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When you’re living in Korea, you’re always trying to get the gist of the culture.
Thus, there are times you’ll want to write in the country language for your Facebook status, to impress your Asian friends or maybe, you just want take your language studies to another level. Unfortunately, I don’t have a Korean or Japanese keyboard . So what do I do?
These days, I’ve been continuing my Korean and Japanese language lessons, to gain a little more fluency. As I’m learning the language, I’d like to be able to type it.
Here’s three options….
Table of Contents: How to get Hangul on your Mac computer or iPhone
Can you get Hangul on your Mac computer?
Most computers have a built in Language feature in its settings, which lets you switch back and forth to different languages. Seeing as I own a Mac, I can only offer Mac tips. But I’m sure Windows PC has their own version in Language & Region Settings, as well.
Now these Language features aren’t perfect and it may not be 100% accurate, but it comes close.
Do you need to know how to write Hangul in order to type it?
Yes and no. That’s the partial genius of these programs. Some languages, like Korean hangul and Japanese, allow me to write the language by typing in its Romanization.
What is Romanization?
According to Wikipedia, Romanization is:
“the representation of a written word or spoken speech with the Roman (Latin) script, or a system for doing so, where the original word or language uses a different writing system .”
Essentially, the language features allow you to write them, the way you might sound them out.
But there’s one catch… Usually, there’s a standard or universal way to write those foreign language words in English. For instance:
“Hello” (in Korean) is typically written Annyeong haseyo.
If you miss an “n” or spell “yeong” as “yung” , you’ll end up misspelling the word in hangul.
Are these Romanization programs faulted?
As I said earlier, it’s not 100% accurate.
When I write Annyeong haseyo with the Hangul language feature, it comes out:
The letters are mostly correct, but the biggest flaw is in the stacking. In actuality it should look like this.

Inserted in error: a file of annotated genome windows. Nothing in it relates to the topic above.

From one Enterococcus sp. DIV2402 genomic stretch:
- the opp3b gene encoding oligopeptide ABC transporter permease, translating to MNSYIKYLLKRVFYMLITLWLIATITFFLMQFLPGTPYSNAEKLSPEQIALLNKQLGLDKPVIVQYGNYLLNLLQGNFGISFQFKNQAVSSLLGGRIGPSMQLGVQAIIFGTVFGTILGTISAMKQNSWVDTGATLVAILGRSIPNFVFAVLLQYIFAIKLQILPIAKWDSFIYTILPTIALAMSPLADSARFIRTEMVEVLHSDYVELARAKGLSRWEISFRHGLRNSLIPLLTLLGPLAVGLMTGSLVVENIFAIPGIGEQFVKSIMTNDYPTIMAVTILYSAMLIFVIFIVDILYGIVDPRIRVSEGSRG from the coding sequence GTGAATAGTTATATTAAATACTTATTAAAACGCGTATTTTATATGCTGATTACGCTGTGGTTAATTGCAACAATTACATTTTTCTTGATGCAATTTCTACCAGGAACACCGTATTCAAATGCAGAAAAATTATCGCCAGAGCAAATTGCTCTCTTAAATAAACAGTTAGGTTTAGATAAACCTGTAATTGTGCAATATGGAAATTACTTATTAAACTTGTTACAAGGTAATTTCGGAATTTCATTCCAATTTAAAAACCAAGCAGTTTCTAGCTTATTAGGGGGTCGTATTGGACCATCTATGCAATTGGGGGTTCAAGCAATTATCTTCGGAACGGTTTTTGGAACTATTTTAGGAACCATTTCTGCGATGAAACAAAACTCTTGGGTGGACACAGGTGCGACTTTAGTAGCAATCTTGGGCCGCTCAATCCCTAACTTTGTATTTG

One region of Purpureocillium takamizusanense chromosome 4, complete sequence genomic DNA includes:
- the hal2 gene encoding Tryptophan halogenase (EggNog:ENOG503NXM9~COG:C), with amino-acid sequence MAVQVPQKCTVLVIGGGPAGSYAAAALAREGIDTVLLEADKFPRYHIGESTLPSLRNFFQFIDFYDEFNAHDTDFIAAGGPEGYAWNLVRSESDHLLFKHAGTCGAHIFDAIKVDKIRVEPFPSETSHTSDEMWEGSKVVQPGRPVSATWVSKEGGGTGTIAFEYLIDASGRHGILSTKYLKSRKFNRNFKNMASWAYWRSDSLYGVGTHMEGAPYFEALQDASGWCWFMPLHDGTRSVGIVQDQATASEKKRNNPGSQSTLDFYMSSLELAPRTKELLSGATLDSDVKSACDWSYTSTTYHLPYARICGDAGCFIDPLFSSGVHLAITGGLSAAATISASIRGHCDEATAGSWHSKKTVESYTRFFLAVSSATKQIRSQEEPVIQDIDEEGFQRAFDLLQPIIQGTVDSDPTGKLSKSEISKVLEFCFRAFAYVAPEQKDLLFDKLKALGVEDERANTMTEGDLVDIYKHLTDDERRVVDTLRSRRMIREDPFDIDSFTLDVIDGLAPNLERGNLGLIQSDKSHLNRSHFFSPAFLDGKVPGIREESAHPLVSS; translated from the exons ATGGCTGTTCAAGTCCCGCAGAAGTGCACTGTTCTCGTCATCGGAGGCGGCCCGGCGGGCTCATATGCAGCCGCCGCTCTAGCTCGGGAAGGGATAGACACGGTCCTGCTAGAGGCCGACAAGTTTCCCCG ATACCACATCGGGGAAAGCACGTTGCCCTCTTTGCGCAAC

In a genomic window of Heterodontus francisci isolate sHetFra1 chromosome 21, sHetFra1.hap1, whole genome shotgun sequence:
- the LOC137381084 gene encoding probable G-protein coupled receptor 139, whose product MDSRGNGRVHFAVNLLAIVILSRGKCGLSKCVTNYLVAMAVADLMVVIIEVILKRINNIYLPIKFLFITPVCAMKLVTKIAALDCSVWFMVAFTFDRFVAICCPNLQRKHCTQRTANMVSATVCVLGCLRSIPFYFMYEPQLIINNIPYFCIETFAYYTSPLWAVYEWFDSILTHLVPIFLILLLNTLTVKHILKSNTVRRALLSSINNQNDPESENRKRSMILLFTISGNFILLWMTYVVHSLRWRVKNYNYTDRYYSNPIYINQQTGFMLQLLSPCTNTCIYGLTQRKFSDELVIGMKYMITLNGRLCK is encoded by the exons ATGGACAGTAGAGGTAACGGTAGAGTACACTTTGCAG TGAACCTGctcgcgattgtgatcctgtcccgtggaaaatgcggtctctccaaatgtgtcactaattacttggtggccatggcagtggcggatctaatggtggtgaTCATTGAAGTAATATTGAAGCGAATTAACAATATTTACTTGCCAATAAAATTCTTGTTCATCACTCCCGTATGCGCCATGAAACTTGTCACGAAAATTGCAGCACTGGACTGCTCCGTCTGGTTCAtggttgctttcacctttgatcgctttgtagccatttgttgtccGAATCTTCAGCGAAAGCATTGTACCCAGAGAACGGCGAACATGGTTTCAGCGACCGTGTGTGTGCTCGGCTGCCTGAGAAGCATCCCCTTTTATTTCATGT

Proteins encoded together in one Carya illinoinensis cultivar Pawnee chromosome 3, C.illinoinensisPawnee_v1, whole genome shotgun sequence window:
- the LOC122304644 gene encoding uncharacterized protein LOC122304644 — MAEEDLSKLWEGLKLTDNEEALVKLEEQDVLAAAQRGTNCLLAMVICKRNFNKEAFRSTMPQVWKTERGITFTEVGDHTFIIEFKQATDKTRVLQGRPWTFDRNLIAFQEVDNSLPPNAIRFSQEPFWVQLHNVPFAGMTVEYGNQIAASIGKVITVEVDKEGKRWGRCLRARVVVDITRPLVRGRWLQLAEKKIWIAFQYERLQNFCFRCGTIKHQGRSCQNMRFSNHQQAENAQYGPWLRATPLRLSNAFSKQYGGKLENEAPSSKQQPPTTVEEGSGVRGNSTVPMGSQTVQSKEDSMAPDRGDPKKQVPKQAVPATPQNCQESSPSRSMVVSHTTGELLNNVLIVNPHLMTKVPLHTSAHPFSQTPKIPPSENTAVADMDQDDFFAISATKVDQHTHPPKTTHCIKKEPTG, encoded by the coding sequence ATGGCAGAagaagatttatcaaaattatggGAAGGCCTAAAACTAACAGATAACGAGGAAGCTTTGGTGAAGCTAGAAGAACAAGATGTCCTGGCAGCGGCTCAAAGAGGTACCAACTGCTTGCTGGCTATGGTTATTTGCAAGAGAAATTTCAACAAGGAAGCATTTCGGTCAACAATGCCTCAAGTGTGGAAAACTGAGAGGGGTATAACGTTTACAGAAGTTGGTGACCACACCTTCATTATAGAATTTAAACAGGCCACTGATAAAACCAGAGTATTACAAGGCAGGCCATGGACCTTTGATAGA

It would help if you knew enough of the language to double check the output. Still, it’s a way to get Korean on your computer. Japanese might be a little better because it’s just written left to right and there’s no stacking involved.
How to get languages on your Mac
For MAC Users, who want to type in ノッポん (Japanese) or 한궄 (Korean).
This is a neat trick I originally learned from The QiRanger Adventures months ago when I wanted to write in Korean, either directly into my blog or onto Facebook or a Word Office program.
Mac on Hangul (aka Korean):
Open your System Preferences > Language & Text > Input Sources > Hangul (aka Korean) and then select HNC ROMAJA.
When you’re done and all ready to write, just go to your navigation toolbar (on your top right) and click on the language icon. It’ll give you a drop down menu bar to choose from and you’ll be able to select what you want. From then on, anything you type will be in Hangul. Type the words out the way you might sound them out and voila, instant Korean. If you want to switch back to your language, just return to the menubar and switch back to your language.
Mac on Kotoeri (aka Japanese):
Open your System Preferences > Language & Text> Input Sources > Kotoeri (aka Japanese) > select either Hiragana and/or Katakana.
Getting languages on your iPhone
Go to Settings > General > International > Keyboards > Add new Keyboard > Choose the language you want.
Then when you open your Keyboard to type, tap that Globe icon in your bottom left and it will allow you to switch through languages you’ve set for your keyboard.
Free online sites which translate your writing into Asian characters
Whether you’re on a Mac or PC, with online translation sites, it won’t make a difference. SayJack.com is a fantastic free website that can help you write in Japanese, Korean and Chinese. Again, all you have to do is write your words in romanization and the site will convert it for you. The good news is that stacking problem with Hangul doesn’t seem to be as big of a problem here.